Through Prayer: In Memoriam Dr. Martin Luther King Jr. (1992), Sanford draws upon his own personal and musical experiences growing up in Pittsburgh to synthesize a genre bending narrative depicting the plurality of African American voices resonating within city’s history. This narrative is anchored through a series of intensely expressive solo interludes from Sarah Brady (flute) and Eric Berlin (trumpet), suggesting both soulful calls for peace and desperate pleas for freedom. The musical character suggested in each interlude joins larger textures in which stylistic voices are powerfully transformed through unification and individuated via noisy juxtaposition. A particularly evocative instance of this occurs when Brady’s flute solo galvanizes a progression through big band section playing and serialist harmonies, culminating in a driving funk/rock beat replete with a screaming horn section. Again, Gil Rose and BMOP perform with incredible precision and unbridled intensity in equal measure.

Scherzo Grosso (2006) for cello and orchestra is the product of Sanford’s ongoing collaborative relationships with the Pittsburgh Collective and virtuoso cellist Matt Haimovitz. In the context of the whole album, Scherzo Grosso sounds as a post-modern synthesis and extension of the compositional techniques and dizzying number of styles heard in the previous works. Amidst BMOP at the height of Sanford’s stylistic and sonorous noise, the most striking moments are the silences in Haimovitz’s captivating interpretation of the expansive cadenza. What one is left to contemplate in these moments is if the work could serve as a model for equitable inter-cultural exchange, listening, and understanding.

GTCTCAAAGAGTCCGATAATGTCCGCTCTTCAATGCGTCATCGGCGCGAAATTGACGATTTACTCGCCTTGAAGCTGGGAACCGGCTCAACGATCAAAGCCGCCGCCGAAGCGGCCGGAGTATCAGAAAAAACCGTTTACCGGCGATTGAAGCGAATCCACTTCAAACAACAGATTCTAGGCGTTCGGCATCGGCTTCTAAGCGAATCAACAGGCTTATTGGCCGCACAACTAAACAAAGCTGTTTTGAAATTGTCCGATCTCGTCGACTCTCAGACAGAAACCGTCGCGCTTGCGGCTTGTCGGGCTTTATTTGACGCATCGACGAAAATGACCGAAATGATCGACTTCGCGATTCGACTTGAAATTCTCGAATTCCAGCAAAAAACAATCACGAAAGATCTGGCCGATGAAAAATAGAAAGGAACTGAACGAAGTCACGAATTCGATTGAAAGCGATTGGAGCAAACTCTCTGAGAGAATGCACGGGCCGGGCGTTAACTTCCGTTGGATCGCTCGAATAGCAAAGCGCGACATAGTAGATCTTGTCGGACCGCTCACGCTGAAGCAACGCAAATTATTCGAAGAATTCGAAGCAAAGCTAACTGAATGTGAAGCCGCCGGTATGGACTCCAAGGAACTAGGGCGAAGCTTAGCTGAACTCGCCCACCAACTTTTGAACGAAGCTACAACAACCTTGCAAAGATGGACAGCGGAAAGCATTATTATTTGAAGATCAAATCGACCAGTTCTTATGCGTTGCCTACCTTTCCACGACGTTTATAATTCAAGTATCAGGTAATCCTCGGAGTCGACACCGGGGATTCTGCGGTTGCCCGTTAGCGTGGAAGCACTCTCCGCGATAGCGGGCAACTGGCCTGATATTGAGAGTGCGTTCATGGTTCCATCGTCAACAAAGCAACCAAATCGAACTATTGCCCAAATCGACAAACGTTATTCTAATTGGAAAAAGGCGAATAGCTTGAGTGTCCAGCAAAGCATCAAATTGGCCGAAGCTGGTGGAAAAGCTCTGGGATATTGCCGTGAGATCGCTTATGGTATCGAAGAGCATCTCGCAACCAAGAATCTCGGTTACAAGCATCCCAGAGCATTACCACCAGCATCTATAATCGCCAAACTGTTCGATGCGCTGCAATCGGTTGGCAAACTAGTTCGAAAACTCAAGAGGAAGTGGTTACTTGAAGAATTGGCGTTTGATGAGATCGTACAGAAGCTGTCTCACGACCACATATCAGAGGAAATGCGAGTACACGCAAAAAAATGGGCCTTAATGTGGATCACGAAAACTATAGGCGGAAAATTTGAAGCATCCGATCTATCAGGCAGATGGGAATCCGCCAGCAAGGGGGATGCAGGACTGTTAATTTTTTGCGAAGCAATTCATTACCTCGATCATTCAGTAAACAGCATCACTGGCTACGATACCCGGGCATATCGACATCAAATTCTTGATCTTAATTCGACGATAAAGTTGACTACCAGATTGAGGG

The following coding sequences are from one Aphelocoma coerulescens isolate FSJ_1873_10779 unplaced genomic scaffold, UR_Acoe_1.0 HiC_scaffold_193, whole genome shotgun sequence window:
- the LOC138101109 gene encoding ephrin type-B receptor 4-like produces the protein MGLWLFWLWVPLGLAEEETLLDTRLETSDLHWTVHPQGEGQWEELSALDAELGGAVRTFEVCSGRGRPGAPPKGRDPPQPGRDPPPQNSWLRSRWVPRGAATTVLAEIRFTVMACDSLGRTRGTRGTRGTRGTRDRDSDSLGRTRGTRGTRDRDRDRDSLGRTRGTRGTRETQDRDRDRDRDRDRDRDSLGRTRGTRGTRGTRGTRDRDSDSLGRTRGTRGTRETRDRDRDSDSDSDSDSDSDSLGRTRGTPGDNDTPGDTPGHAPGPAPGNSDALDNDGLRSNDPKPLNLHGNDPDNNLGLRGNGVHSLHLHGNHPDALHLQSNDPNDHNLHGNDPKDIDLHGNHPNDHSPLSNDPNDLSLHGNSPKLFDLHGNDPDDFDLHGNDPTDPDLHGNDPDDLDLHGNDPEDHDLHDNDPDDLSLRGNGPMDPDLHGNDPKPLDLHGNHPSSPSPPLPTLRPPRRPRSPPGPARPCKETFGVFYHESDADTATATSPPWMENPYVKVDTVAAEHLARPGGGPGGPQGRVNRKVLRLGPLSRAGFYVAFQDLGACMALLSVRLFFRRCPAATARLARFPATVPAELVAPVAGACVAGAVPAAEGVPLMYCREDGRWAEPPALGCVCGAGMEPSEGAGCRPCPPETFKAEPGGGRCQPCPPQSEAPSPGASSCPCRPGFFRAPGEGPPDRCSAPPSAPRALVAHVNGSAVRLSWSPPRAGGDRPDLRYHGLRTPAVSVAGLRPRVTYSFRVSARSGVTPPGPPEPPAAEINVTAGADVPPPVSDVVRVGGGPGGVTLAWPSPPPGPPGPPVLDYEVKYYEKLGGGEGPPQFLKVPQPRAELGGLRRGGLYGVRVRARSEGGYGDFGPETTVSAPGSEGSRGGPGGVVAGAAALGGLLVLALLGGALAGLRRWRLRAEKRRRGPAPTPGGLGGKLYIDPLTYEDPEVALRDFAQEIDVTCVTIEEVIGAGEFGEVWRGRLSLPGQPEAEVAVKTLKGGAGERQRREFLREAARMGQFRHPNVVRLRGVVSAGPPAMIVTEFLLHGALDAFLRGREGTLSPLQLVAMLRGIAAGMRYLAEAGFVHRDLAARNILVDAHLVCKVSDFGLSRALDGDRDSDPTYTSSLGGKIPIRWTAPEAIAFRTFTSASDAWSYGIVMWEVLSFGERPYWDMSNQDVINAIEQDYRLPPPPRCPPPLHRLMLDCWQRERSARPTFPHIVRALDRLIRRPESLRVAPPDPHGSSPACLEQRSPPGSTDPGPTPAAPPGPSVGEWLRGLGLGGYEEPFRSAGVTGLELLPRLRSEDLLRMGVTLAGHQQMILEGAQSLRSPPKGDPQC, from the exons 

Matt Haimovitz--Photo by Christopher Lane
Matt Haimovitz–Photo by Christopher Lane

Setting aside the album and turning their attention to Pittsburgh, the listener hears voices protesting the death of Antwon Rose II at the hands of the police and the reconstruction and gentrification of the city’s historically black neighborhoodsBlack Noise provides a powerful musical model for how to generously listen for the humanity and plurality of these voices as well as the history of the spaces and institutions within which they resonate. To do so requires acknowledging the biases of our own listening practices, both musically and in social and political discourse. By adopting these listening strategies on a local level, we may also succeed in normalizing the recent landmark achievements by African American composers and ensure that their underrepresentation is no longer an issue for professional organizationseducational institutions, and youth.

BY: JACOB KOPCIENSKI
READ AT: I Care if You Listen